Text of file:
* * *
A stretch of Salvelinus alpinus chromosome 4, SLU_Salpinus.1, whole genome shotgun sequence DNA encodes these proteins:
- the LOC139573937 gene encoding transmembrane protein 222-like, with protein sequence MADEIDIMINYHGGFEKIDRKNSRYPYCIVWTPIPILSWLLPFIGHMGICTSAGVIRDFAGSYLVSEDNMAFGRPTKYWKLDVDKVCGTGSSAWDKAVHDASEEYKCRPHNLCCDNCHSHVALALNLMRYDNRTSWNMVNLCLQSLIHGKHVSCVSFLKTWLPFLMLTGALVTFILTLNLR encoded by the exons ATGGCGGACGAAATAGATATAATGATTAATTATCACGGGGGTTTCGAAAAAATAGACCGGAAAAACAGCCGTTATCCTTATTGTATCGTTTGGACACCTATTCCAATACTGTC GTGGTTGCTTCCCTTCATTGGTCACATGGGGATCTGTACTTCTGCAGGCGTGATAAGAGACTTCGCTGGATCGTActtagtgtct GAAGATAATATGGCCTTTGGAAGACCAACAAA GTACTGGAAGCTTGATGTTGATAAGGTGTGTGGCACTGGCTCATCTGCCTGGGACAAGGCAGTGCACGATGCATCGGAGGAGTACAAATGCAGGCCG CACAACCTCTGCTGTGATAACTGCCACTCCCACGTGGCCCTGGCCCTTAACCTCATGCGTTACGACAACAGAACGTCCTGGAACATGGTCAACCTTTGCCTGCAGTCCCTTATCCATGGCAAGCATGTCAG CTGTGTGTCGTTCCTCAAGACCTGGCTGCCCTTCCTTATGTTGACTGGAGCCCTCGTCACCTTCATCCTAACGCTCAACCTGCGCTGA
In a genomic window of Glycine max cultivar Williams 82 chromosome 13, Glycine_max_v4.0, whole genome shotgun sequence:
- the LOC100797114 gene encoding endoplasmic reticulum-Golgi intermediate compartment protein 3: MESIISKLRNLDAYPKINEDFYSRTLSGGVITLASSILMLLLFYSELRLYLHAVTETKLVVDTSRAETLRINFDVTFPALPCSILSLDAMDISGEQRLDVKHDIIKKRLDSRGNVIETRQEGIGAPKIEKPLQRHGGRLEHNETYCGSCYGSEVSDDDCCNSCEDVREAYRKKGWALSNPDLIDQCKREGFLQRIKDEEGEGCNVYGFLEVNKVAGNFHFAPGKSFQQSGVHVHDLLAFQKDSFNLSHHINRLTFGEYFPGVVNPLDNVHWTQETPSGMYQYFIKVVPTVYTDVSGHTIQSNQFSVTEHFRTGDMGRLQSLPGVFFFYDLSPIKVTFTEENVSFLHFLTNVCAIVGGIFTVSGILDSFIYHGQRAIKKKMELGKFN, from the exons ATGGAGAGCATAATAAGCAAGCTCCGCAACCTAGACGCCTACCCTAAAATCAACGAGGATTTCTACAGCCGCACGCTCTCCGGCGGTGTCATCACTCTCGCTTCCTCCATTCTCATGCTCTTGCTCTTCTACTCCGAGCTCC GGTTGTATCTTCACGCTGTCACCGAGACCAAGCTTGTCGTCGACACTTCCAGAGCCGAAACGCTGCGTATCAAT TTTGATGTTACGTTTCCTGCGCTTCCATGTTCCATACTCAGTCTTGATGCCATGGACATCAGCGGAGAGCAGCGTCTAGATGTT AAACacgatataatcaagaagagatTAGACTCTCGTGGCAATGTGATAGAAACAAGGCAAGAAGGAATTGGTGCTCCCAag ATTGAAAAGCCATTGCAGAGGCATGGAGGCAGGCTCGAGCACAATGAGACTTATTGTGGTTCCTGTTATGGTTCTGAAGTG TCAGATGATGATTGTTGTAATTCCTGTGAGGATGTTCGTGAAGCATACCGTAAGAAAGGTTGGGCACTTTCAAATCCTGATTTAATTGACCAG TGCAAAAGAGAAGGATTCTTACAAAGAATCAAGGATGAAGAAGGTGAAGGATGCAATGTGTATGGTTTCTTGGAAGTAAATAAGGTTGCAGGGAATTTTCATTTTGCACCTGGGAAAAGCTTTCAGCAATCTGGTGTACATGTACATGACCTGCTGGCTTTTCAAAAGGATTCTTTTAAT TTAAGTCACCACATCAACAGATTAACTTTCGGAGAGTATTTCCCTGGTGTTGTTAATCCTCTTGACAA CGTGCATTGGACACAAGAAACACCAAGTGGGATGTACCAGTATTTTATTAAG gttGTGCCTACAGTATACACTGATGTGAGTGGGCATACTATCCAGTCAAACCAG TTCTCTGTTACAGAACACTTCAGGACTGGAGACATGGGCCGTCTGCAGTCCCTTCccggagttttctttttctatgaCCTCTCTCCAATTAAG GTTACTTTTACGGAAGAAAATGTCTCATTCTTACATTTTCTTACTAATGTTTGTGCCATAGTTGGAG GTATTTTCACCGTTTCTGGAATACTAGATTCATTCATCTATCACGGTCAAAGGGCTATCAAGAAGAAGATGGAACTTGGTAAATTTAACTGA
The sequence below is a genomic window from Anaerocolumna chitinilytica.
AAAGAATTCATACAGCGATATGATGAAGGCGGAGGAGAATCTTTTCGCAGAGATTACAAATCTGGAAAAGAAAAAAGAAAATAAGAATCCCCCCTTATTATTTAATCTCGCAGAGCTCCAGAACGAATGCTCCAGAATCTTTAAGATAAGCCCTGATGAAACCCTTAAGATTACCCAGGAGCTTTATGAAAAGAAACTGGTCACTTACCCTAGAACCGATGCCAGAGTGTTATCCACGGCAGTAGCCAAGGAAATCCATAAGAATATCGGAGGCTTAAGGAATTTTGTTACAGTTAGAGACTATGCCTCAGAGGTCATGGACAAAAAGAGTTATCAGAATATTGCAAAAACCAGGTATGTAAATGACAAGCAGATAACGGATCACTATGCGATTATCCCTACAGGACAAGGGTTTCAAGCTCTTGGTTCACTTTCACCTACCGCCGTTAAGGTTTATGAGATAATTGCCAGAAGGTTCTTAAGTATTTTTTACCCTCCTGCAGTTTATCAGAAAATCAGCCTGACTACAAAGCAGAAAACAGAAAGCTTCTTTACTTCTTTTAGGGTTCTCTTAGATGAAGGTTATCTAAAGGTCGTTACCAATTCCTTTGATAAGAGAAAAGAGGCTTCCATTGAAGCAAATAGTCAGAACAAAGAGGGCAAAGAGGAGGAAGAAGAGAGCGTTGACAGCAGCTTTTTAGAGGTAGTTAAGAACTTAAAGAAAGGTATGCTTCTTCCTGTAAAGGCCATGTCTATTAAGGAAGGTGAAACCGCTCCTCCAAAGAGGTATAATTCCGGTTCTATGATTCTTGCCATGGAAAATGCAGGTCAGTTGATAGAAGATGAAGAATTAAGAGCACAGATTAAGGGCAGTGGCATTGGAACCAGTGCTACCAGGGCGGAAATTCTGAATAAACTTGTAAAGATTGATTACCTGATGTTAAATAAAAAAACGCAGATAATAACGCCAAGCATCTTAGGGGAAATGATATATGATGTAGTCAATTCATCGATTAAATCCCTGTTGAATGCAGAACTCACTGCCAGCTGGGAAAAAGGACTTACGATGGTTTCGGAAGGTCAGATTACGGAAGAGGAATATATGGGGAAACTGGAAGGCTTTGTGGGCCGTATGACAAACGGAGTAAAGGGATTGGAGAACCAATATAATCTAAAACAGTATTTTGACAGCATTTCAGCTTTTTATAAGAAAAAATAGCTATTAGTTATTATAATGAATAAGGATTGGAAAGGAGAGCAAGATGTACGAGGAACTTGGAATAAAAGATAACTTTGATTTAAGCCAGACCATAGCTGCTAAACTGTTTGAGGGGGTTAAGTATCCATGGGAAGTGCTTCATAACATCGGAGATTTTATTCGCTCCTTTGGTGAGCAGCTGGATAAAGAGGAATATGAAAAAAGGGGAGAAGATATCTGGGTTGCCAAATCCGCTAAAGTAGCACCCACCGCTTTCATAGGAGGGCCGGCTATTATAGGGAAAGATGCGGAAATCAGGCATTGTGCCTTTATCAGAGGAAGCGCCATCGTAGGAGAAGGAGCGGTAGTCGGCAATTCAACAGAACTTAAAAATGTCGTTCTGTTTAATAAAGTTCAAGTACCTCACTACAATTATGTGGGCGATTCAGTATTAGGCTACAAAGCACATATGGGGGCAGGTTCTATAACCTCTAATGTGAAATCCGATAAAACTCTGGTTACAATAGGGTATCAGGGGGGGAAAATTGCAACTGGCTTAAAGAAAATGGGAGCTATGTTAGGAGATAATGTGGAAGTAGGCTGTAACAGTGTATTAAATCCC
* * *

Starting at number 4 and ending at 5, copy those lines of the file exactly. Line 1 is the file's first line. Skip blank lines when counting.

- the LOC100797114 gene encoding endoplasmic reticulum-Golgi intermediate compartment protein 3: MESIISKLRNLDAYPKINEDFYSRTLSGGVITLASSILMLLLFYSELRLYLHAVTETKLVVDTSRAETLRINFDVTFPALPCSILSLDAMDISGEQRLDVKHDIIKKRLDSRGNVIETRQEGIGAPKIEKPLQRHGGRLEHNETYCGSCYGSEVSDDDCCNSCEDVREAYRKKGWALSNPDLIDQCKREGFLQRIKDEEGEGCNVYGFLEVNKVAGNFHFAPGKSFQQSGVHVHDLLAFQKDSFNLSHHINRLTFGEYFPGVVNPLDNVHWTQETPSGMYQYFIKVVPTVYTDVSGHTIQSNQFSVTEHFRTGDMGRLQSLPGVFFFYDLSPIKVTFTEENVSFLHFLTNVCAIVGGIFTVSGILDSFIYHGQRAIKKKMELGKFN, from the exons ATGGAGAGCATAATAAGCAAGCTCCGCAACCTAGACGCCTACCCTAAAATCAACGAGGATTTCTACAGCCGCACGCTCTCCGGCGGTGTCATCACTCTCGCTTCCTCCATTCTCATGCTCTTGCTCTTCTACTCCGAGCTCC GGTTGTATCTTCACGCTGTCACCGAGACCAAGCTTGTCGTCGACACTTCCAGAGCCGAAACGCTGCGTATCAAT TTTGATGTTACGTTTCCTGCGCTTCCATGTTCCATACTCAGTCTTGATGCCATGGACATCAGCGGAGAGCAGCGTCTAGATGTT AAACacgatataatcaagaagagatTAGACTCTCGTGGCAATGTGATAGAAACAAGGCAAGAAGGAATTGGTGCTCCCAag ATTGAAAAGCCATTGCAGAGGCATGGAGGCAGGCTCGAGCACAATGAGACTTATTGTGGTTCCTGTTATGGTTCTGAAGTG TCAGATGATGATTGTTGTAATTCCTGTGAGGATGTTCGTGAAGCATACCGTAAGAAAGGTTGGGCACTTTCAAATCCTGATTTAATTGACCAG TGCAAAAGAGAAGGATTCTTACAAAGAATCAAGGATGAAGAAGGTGAAGGATGCAATGTGTATGGTTTCTTGGAAGTAAATAAGGTTGCAGGGAATTTTCATTTTGCACCTGGGAAAAGCTTTCAGCAATCTGGTGTACATGTACATGACCTGCTGGCTTTTCAAAAGGATTCTTTTAAT TTAAGTCACCACATCAACAGATTAACTTTCGGAGAGTATTTCCCTGGTGTTGTTAATCCTCTTGACAA CGTGCATTGGACACAAGAAACACCAAGTGGGATGTACCAGTATTTTATTAAG gttGTGCCTACAGTATACACTGATGTGAGTGGGCATACTATCCAGTCAAACCAG TTCTCTGTTACAGAACACTTCAGGACTGGAGACATGGGCCGTCTGCAGTCCCTTCccggagttttctttttctatgaCCTCTCTCCAATTAAG GTTACTTTTACGGAAGAAAATGTCTCATTCTTACATTTTCTTACTAATGTTTGTGCCATAGTTGGAG GTATTTTCACCGTTTCTGGAATACTAGATTCATTCATCTATCACGGTCAAAGGGCTATCAAGAAGAAGATGGAACTTGGTAAATTTAACTGA
The sequence below is a genomic window from Anaerocolumna chitinilytica.